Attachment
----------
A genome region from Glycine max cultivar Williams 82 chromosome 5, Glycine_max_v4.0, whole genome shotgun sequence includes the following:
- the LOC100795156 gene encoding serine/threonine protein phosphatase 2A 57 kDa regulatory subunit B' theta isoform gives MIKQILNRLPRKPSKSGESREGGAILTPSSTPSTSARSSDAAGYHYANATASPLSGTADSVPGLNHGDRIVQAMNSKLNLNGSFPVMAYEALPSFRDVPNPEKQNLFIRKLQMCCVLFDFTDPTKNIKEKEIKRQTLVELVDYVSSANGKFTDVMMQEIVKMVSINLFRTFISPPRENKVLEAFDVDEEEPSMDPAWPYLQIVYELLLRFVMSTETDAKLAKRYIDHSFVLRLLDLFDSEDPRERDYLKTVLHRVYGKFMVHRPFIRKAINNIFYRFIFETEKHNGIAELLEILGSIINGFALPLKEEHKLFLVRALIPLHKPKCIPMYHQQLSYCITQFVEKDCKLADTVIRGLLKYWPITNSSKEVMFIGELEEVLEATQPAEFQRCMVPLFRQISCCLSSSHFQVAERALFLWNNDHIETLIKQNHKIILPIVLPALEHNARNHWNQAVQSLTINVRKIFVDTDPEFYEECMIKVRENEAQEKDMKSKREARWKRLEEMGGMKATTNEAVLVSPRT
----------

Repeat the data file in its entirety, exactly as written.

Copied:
A genome region from Glycine max cultivar Williams 82 chromosome 5, Glycine_max_v4.0, whole genome shotgun sequence includes the following:
- the LOC100795156 gene encoding serine/threonine protein phosphatase 2A 57 kDa regulatory subunit B' theta isoform gives MIKQILNRLPRKPSKSGESREGGAILTPSSTPSTSARSSDAAGYHYANATASPLSGTADSVPGLNHGDRIVQAMNSKLNLNGSFPVMAYEALPSFRDVPNPEKQNLFIRKLQMCCVLFDFTDPTKNIKEKEIKRQTLVELVDYVSSANGKFTDVMMQEIVKMVSINLFRTFISPPRENKVLEAFDVDEEEPSMDPAWPYLQIVYELLLRFVMSTETDAKLAKRYIDHSFVLRLLDLFDSEDPRERDYLKTVLHRVYGKFMVHRPFIRKAINNIFYRFIFETEKHNGIAELLEILGSIINGFALPLKEEHKLFLVRALIPLHKPKCIPMYHQQLSYCITQFVEKDCKLADTVIRGLLKYWPITNSSKEVMFIGELEEVLEATQPAEFQRCMVPLFRQISCCLSSSHFQVAERALFLWNNDHIETLIKQNHKIILPIVLPALEHNARNHWNQAVQSLTINVRKIFVDTDPEFYEECMIKVRENEAQEKDMKSKREARWKRLEEMGGMKATTNEAVLVSPRT